alexa Beta-chemokines are released from HIV-1-specific cytolytic T-cell granules complexed to proteoglycans.
Immunology

Immunology

Journal of Allergy & Therapy

Author(s): Wagner L, Yang OO, GarciaZepeda EA, Ge Y, Kalams SA,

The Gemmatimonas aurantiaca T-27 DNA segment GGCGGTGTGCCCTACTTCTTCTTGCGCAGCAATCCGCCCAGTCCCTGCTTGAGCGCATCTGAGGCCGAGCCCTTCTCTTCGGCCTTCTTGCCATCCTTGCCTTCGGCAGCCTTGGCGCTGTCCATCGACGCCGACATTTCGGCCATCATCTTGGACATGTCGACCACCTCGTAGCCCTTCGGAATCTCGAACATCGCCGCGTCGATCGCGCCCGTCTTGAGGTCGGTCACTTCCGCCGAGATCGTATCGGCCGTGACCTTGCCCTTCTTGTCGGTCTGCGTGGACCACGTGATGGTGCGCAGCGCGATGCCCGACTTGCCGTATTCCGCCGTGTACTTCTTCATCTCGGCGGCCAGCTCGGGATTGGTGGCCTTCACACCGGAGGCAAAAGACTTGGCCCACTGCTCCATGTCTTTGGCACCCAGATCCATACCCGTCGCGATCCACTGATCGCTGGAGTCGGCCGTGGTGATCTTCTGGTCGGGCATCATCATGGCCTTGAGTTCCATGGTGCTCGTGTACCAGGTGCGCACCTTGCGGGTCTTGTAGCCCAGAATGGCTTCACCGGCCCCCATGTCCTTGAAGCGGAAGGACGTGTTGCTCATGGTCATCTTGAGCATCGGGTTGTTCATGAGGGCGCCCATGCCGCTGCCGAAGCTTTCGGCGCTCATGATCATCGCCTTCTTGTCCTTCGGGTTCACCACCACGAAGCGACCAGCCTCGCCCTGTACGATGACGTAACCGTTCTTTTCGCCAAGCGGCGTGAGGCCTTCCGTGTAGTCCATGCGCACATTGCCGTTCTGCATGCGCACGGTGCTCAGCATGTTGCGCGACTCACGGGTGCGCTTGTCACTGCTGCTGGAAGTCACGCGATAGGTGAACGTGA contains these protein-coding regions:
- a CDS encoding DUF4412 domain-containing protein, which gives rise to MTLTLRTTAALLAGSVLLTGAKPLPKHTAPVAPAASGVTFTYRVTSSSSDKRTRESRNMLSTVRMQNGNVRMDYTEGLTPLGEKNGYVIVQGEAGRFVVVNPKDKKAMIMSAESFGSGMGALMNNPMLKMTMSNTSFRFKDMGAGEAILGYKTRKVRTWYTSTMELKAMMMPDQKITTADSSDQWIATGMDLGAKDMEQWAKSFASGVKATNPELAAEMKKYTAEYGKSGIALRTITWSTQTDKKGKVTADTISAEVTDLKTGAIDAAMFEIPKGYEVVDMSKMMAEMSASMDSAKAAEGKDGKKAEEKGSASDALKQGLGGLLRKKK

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Abstract CD8+ lymphocytes are believed to be important in host defence against the human immunodeficiency virus (HIV)-1, inhibiting HIV-1 replication through both cytolytic and non-cytolytic pathways. The cytolytic pathway involves calcium-dependent exocytosis of perforin and granzyme proteases, as well as Fas-mediated programmed cell death, whereas the noncytolytic pathway involves the release of chemokines that prevent viral entry. Using granzyme A as a marker of cytolytic granule proteins, and macrophage inflammatory protein (MIP)-1alpha and RANTES as markers of HIV-1 inhibitory chemokines, we show that these two very different mediators of viral inhibition are both localized in the cytolytic granules of HIV-1-specific CD8+ cytotoxic T lymphocytes (CTL). Following antigen-specific activation, these mediators are secreted together, facilitating both lysis of virion-producing cells and the inhibition of free virus. In addition, RANTES, MIP-1alpha and MIP-1beta are secreted by CTL as a macromolecular complex containing sulphated proteoglycans. This association appears to have a functional significance, because heparan sulphate facilitates RANTES inhibition of HIV-1 infection of monocytes. This article was published in Nature and referenced in Journal of Allergy & Therapy

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